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-   -   ASTRO: Three small PN: NGC 6884, IC 5217 und "Footprint" Nebula (http://www.spacebanter.com/showthread.php?t=221440)

slilge October 10th 17 09:07 PM

ASTRO: Three small PN: NGC 6884, IC 5217 und "Footprint" Nebula
 
3 Attachment(s)
In the nights when I collected the data for Abell 80 (http://ccd-astronomy.de/temp12/Abell80colourneugut.jpg) the seeing was quite good, so I imaged some small but bright planetary nebulae in between.

All three pictures were taken on my Berlin rooftop terrace with a 10" Meade ACF at 2050mm focal length on G11 mount and ASI1600MMC camera.
With the small pixels of the ASI1600 I get an image scale of 0.38"/pixel. I show the pictures in 100% size, even if it's not always crisp and sharp. These small nebulae cannot be downsized any more if they should be larger than hot pixels.
I had some difficulty with the enormous dynamic range of these objects. The stars had to suffer a bit in order to show the nebulae in a reasonable way.

All three images consist of approximately 80-120 images at three seconds per channel. IC 5217 is a pure RGB, the other two are LRGB. I didn't sort the images by hand but combined them all with sigma stacking.

NGC 6884 in Cygnus had the best seeing. Despite the large image scale the stars in the unprocessed stacks looked nice sharp.
NGC 6884 is a quite "normal" planetary nebula, it is similar to NGC 6826 and has an outer halo which in my picture it was only seen by extreme stretching of the blue channel and didn't make it into the colour image.

IC5217 in Lacerta has a very unusual shape. It has two bright centers and is rectangular in shape.

The most famous of the three nebulae is certainly the Protoplanetary Nebula Minkowski 1-92, better known as "Minkowski's Footprint Nebula".
Just like the "Egg Nebula", the footprint is a bipolar nebula.
Unfortunately, the seeing was not quite as good here.

WA0CKY October 11th 17 06:11 AM

Nice job on those little guys. The low read noise of the new CMOS cameras allows short exposures that make for nice resolution but sure eat up disk space like crazy.

I just replaced my imaging computer's 1tb hard drive with a 2tb one as I was getting tired of needing a second drive to keep my current stuff. Bit the bullet and got an SSD drive. Made a big difference when I search the drive for something. With far more stuff to search through it still goes many times faster than before. Saves me a ton of time, should have done it long before. I'd hate to think what I'd need in drives with a CMOS camera. None with a chip my size yet in mono but that will soon change I assume.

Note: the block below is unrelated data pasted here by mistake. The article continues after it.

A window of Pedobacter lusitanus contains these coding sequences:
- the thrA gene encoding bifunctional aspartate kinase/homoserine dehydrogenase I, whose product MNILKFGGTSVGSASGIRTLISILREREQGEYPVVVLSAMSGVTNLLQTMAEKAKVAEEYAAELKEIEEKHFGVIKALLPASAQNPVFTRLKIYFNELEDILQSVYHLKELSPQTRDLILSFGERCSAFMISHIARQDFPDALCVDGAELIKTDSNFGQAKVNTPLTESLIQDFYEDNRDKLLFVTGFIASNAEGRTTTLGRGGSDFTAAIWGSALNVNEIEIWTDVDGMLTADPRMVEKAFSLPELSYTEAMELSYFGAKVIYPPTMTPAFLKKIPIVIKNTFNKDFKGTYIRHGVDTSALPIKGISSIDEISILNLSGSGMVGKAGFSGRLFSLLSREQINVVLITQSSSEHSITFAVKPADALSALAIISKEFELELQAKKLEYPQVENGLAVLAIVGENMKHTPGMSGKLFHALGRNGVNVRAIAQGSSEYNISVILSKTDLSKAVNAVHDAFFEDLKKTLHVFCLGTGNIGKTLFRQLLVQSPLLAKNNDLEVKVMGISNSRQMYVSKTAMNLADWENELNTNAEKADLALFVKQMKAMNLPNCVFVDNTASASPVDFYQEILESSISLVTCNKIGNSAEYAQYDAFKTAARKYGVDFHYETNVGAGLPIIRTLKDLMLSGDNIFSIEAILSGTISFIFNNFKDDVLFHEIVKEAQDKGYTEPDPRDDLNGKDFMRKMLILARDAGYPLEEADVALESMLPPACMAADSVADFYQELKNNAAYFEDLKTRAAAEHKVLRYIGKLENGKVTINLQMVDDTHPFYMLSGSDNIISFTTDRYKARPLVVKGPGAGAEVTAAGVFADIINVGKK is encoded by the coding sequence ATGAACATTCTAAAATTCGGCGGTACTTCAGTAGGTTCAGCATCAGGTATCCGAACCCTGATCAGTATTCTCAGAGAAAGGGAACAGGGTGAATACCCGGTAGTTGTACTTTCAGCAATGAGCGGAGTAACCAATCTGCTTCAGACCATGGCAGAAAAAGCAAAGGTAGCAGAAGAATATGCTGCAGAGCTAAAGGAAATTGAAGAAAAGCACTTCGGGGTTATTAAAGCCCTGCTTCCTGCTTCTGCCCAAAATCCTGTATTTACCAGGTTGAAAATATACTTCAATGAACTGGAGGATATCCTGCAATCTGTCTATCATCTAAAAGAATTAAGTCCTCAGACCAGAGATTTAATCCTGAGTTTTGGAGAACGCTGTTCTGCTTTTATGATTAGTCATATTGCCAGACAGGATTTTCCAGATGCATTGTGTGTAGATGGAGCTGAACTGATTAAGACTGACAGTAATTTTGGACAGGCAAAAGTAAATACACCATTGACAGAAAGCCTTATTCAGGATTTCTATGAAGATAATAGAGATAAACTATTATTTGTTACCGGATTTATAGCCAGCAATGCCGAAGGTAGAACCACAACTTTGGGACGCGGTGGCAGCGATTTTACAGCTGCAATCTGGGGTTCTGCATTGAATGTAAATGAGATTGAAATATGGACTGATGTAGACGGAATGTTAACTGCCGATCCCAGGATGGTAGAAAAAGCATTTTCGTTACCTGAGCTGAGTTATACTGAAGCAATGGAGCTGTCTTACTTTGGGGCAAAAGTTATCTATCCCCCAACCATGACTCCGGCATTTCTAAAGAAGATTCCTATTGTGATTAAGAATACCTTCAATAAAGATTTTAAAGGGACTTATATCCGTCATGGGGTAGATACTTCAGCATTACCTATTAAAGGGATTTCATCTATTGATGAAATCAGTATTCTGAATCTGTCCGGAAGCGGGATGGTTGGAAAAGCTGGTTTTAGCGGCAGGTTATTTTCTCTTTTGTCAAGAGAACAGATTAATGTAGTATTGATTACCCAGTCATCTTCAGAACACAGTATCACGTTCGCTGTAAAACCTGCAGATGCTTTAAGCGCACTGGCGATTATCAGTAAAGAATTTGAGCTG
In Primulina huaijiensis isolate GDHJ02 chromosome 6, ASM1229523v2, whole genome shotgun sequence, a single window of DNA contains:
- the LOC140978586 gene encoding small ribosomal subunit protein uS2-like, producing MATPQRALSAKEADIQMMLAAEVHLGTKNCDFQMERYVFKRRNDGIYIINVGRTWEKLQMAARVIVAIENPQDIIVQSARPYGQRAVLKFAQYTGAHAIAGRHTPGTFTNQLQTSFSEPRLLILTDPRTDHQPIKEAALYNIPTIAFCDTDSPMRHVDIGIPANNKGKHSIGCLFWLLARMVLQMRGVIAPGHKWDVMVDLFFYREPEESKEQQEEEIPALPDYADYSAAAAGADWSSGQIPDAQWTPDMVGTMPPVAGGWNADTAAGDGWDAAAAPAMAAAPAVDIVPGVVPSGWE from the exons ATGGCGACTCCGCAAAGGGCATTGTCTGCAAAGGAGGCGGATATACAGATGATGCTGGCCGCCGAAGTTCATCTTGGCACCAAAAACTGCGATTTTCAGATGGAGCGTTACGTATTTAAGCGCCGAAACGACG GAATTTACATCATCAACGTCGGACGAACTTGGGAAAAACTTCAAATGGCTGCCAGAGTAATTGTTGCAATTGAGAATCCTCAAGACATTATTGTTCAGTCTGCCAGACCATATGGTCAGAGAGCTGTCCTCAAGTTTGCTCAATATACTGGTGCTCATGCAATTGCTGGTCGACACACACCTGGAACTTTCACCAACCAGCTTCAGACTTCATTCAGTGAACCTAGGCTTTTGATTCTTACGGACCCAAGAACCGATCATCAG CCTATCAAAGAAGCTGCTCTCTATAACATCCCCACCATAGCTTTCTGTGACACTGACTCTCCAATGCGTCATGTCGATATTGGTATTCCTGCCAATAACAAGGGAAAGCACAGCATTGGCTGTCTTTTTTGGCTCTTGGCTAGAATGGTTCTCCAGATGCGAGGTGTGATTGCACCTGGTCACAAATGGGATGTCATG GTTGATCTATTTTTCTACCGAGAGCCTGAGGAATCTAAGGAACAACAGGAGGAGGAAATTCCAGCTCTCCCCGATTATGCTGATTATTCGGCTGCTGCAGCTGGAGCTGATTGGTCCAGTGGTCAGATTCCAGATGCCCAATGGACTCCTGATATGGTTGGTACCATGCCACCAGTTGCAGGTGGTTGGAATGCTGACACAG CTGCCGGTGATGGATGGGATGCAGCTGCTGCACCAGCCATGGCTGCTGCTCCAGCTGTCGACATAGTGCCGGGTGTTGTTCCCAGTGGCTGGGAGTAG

Rick

Quote:

Originally Posted by slilge (Post 1340447)
In the nights when I collected the data for Abell 80 (http://ccd-astronomy.de/temp12/Abell80colourneugut.jpg) the seeing was quite good, so I imaged some small but bright planetary nebulae in between.

All three pictures were taken on my Berlin rooftop terrace with a 10" Meade ACF at 2050mm focal length on G11 mount and ASI1600MMC camera.
With the small pixels of the ASI1600 I get an image scale of 0.38"/pixel. I show the pictures in 100% size, even if it's not always crisp and sharp. These small nebulae cannot be downsized any more if they should be larger than hot pixels.
I had some difficulty with the enormous dynamic range of these objects. The stars had to suffer a bit in order to show the nebulae in a reasonable way.

All three images consist of approximately 80-120 images at three seconds per channel. IC 5217 is a pure RGB, the other two are LRGB. I didn't sort the images by hand but combined them all with sigma stacking.

NGC 6884 in Cygnus had the best seeing. Despite the large image scale the stars in the unprocessed stacks looked nice sharp.
NGC 6884 is a quite "normal" planetary nebula, it is similar to NGC 6826 and has an outer halo which in my picture it was only seen by extreme stretching of the blue channel and didn't make it into the colour image.

IC5217 in Lacerta has a very unusual shape. It has two bright centers and is rectangular in shape.

The most famous of the three nebulae is certainly the Protoplanetary Nebula Minkowski 1-92, better known as "Minkowski's Footprint Nebula".
Just like the "Egg Nebula", the footprint is a bipolar nebula.
Unfortunately, the seeing was not quite as good here.


slilge October 12th 17 09:52 PM

Rick,

I only have a small SSD but I am sure stacking up external harddrives ;-)


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